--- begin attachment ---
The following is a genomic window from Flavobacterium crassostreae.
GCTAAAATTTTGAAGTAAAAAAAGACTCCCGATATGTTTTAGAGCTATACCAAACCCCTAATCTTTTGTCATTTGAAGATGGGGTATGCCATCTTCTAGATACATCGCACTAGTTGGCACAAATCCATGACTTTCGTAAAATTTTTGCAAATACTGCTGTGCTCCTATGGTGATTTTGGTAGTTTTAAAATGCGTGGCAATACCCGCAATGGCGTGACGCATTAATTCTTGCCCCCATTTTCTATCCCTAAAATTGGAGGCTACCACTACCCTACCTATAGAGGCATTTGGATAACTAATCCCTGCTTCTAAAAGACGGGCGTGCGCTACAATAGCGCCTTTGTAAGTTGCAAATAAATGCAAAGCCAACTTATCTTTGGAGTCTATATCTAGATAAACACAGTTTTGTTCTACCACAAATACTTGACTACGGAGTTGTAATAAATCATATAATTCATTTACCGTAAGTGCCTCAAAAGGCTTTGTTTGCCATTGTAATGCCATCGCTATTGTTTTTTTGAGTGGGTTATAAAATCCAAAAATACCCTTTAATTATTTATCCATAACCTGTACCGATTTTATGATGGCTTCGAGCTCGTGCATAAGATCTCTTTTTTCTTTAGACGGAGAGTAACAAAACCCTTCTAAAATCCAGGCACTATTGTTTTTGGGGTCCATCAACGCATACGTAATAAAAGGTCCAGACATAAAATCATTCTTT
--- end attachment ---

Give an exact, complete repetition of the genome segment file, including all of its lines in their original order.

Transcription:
The following is a genomic window from Flavobacterium crassostreae.
GCTAAAATTTTGAAGTAAAAAAAGACTCCCGATATGTTTTAGAGCTATACCAAACCCCTAATCTTTTGTCATTTGAAGATGGGGTATGCCATCTTCTAGATACATCGCACTAGTTGGCACAAATCCATGACTTTCGTAAAATTTTTGCAAATACTGCTGTGCTCCTATGGTGATTTTGGTAGTTTTAAAATGCGTGGCAATACCCGCAATGGCGTGACGCATTAATTCTTGCCCCCATTTTCTATCCCTAAAATTGGAGGCTACCACTACCCTACCTATAGAGGCATTTGGATAACTAATCCCTGCTTCTAAAAGACGGGCGTGCGCTACAATAGCGCCTTTGTAAGTTGCAAATAAATGCAAAGCCAACTTATCTTTGGAGTCTATATCTAGATAAACACAGTTTTGTTCTACCACAAATACTTGACTACGGAGTTGTAATAAATCATATAATTCATTTACCGTAAGTGCCTCAAAAGGCTTTGTTTGCCATTGTAATGCCATCGCTATTGTTTTTTTGAGTGGGTTATAAAATCCAAAAATACCCTTTAATTATTTATCCATAACCTGTACCGATTTTATGATGGCTTCGAGCTCGTGCATAAGATCTCTTTTTTCTTTAGACGGAGAGTAACAAAACCCTTCTAAAATCCAGGCACTATTGTTTTTGGGGTCCATCAACGCATACGTAATAAAAGGTCCAGACATAAAATCATTCTTT